Everyday Cooking

Chicken Liver Pâté for Kids (Really)

October 10, 2013

Every other Thursday, we bring you Nicholas Day -- on cooking for children, and with children, and despite children. Also, occasionally, on top of.

Today: Why you should feed chicken liver pâté to your children. And to yourself.

Chicken Liver Paté on Food52

Shop the Story

It should be clear by now, if you have been following this column all along, that it is a deeply flawed, wholly unhelpful enterprise, in which I recommend recipes that your child will never agree to eat and which you end up consuming alone, late at night, paired with a nice malt liquor. (This is the premise of the column, actually.) But in case you still harbored some quixotic hope that I’d throw you a healthy, time-saving, child palate-appropriate dinner, I should warn you that the rest of this column is about offal. Also, pâté.

On the plus side, your late night dinner will be lovely. 

Chicken Liver Pate on Food52

As a child, I ate enormous quantities of pâté. It came in shrink-wrapped mini-footballs manufactured by Oscar Mayer in a massive factory down the street in Madison, and it was called liverwurst, or Braunschweiger, but still: pâté. It used to come standard with a Midwestern childhood. It may still.

More: Another thing kids don't know they like? Anchovy.

Children are the ideal consumers of innards. Grown-ups dislike offal mostly because we know what it is. (And sometimes because the taste is too weird but only sometimes -- heart isn’t a weird taste. It’s a weird thought.) Children, on the other hand, barely know what anything is. They eat in a state of glorious ignorance. They don’t even know they’re eating animals to begin with. Even if they’re explicitly told that (and I’ve tried). “I don’t eat cows, Dad,” a friend’s preschool son once corrected him. “I eat meat.” This might be how Jonathan Safran Foer famously made it to nine without realizing that chicken was chicken. And if it took Foer that long to connect the dots on chicken, it’ll take my children until at least eleven to realize that liver is liver. 

And then they will become vegans, obviously. But until then, when I drag a whole buffalo home from the farmers market, I will feed them every part of it.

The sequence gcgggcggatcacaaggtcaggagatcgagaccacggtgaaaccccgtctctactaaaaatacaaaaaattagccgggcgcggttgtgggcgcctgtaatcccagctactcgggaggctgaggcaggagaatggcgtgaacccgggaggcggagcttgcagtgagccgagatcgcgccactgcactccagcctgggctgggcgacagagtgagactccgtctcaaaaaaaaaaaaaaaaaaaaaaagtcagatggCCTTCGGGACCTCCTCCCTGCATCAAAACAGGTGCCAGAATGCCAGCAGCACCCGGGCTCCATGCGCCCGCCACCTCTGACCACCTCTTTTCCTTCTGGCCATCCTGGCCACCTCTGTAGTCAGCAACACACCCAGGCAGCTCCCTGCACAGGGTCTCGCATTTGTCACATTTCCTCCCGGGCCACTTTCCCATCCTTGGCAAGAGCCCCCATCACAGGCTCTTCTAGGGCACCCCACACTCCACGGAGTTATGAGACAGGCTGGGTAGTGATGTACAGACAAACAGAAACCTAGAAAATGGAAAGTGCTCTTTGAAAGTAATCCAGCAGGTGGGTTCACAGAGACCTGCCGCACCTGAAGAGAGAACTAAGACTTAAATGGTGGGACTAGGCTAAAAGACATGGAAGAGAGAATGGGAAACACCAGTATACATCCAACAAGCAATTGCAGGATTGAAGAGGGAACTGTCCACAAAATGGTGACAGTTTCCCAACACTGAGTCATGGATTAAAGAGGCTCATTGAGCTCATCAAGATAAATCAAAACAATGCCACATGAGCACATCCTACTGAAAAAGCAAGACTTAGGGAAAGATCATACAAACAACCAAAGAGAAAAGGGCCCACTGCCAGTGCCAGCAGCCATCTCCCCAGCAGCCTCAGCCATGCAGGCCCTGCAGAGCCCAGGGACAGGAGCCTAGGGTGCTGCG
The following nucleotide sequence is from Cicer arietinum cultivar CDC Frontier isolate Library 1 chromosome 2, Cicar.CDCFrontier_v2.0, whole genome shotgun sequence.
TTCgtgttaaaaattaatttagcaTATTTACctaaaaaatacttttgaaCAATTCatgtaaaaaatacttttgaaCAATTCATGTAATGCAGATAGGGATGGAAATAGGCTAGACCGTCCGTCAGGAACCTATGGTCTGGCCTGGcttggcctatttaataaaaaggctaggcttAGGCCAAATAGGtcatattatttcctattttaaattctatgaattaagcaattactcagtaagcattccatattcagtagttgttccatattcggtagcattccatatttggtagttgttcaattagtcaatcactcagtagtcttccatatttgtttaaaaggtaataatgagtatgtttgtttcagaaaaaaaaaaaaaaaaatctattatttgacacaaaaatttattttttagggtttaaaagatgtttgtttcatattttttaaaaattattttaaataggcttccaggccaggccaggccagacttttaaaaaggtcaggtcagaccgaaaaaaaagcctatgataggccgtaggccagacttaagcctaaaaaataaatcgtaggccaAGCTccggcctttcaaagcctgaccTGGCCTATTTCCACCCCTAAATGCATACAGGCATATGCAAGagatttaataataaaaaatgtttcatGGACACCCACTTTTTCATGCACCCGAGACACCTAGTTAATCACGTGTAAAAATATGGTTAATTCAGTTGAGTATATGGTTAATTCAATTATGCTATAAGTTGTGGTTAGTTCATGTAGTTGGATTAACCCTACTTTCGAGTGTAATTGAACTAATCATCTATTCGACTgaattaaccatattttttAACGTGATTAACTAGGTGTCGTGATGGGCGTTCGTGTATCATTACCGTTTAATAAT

Chicken Liver Spread on Food52

Until now, though, I have been in flight from my own childhood. My children haven’t eaten much pureed pork liver. Is this because in our new ingredient-paranoid age of parenting buying industrially shrink-wrapped packages of offal seems like a bad idea? Of course it is. These days you can’t write a column about children without inadvertently writing a parody of a column about children. Is the next part of this column the equivalent of how I reject the suspect Tupperware of my childhood and teach my children to craft small-scale, artisanal, acronym-free plastic containers using the bones of that buffalo?

More or less. 

I made my liverwurst amends with chicken livers, not pork. Chicken liver pâté is pâté for amateurs, but my versions always have been muddy and tiresome -- the sort of pâté you trudge through on your way back to the cash bar. No longer. This pâté -- call it a spread -- from Odd Bits, Jennifer McLagan’s book on the rest of the animal, is the opposite: bright with capers and vinegar, it skips back to the bar. (It’s a cousin to this splendid Tuscan chicken liver pâté.) It keeps well but it is ethereal still warm -- light and lively but still sumptuous. Call it whipped offal. (You’re welcome to the brand name.) The toddler ate half of it before it even got to the fridge. By that night there was nothing left to pair with the malt liquor.

Chicken Liver Spread (née Pâté) 

Slightly adapted from Jennifer McLagan's Odd Bits

Makes 1 cup

7 ounces chicken livers
3 tablespoons unsalted butter
1 shallot, finely chopped
1 sprig rosemary
1 tablespoon capers, rinsed and dried
2 tablespoons dry vermouth
1 teaspoon red wine vinegar
Coarse salt

Get the full recipe (and save and print it) here.

Photos by James Ransom

Listen Now

Join The Sandwich Universe co-hosts (and longtime BFFs) Molly Baz and Declan Bond as they dive deep into beloved, iconic sandwiches.

Listen Now

See what other Food52 readers are saying.

  • Catherine
  • bookjunky
  • Kukla
  • savorthis
  • Veggielover
I'm the author of a book on the science and history of infancy, Baby Meets World. My website is nicholasday.net; I tweet over at @nicksday. And if you need any good playdoh recipes, just ask.


Catherine February 13, 2014